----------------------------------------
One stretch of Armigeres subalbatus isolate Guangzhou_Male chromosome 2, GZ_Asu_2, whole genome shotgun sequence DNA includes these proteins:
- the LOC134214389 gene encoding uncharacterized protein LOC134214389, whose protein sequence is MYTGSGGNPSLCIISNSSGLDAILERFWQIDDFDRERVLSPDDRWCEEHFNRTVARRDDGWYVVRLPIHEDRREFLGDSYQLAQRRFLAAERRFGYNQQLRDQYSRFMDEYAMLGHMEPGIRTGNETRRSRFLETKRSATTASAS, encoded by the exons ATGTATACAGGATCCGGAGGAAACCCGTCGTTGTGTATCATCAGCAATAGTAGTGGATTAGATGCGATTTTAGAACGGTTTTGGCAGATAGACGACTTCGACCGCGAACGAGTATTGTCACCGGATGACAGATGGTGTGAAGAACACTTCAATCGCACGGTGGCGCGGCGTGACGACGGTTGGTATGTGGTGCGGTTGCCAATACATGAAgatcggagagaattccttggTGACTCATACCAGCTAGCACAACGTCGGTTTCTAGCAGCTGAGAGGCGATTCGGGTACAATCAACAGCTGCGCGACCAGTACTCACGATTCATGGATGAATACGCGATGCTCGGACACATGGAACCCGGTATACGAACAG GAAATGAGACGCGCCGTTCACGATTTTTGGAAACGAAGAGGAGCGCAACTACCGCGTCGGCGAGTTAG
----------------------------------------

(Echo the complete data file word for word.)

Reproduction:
One stretch of Armigeres subalbatus isolate Guangzhou_Male chromosome 2, GZ_Asu_2, whole genome shotgun sequence DNA includes these proteins:
- the LOC134214389 gene encoding uncharacterized protein LOC134214389, whose protein sequence is MYTGSGGNPSLCIISNSSGLDAILERFWQIDDFDRERVLSPDDRWCEEHFNRTVARRDDGWYVVRLPIHEDRREFLGDSYQLAQRRFLAAERRFGYNQQLRDQYSRFMDEYAMLGHMEPGIRTGNETRRSRFLETKRSATTASAS, encoded by the exons ATGTATACAGGATCCGGAGGAAACCCGTCGTTGTGTATCATCAGCAATAGTAGTGGATTAGATGCGATTTTAGAACGGTTTTGGCAGATAGACGACTTCGACCGCGAACGAGTATTGTCACCGGATGACAGATGGTGTGAAGAACACTTCAATCGCACGGTGGCGCGGCGTGACGACGGTTGGTATGTGGTGCGGTTGCCAATACATGAAgatcggagagaattccttggTGACTCATACCAGCTAGCACAACGTCGGTTTCTAGCAGCTGAGAGGCGATTCGGGTACAATCAACAGCTGCGCGACCAGTACTCACGATTCATGGATGAATACGCGATGCTCGGACACATGGAACCCGGTATACGAACAG GAAATGAGACGCGCCGTTCACGATTTTTGGAAACGAAGAGGAGCGCAACTACCGCGTCGGCGAGTTAG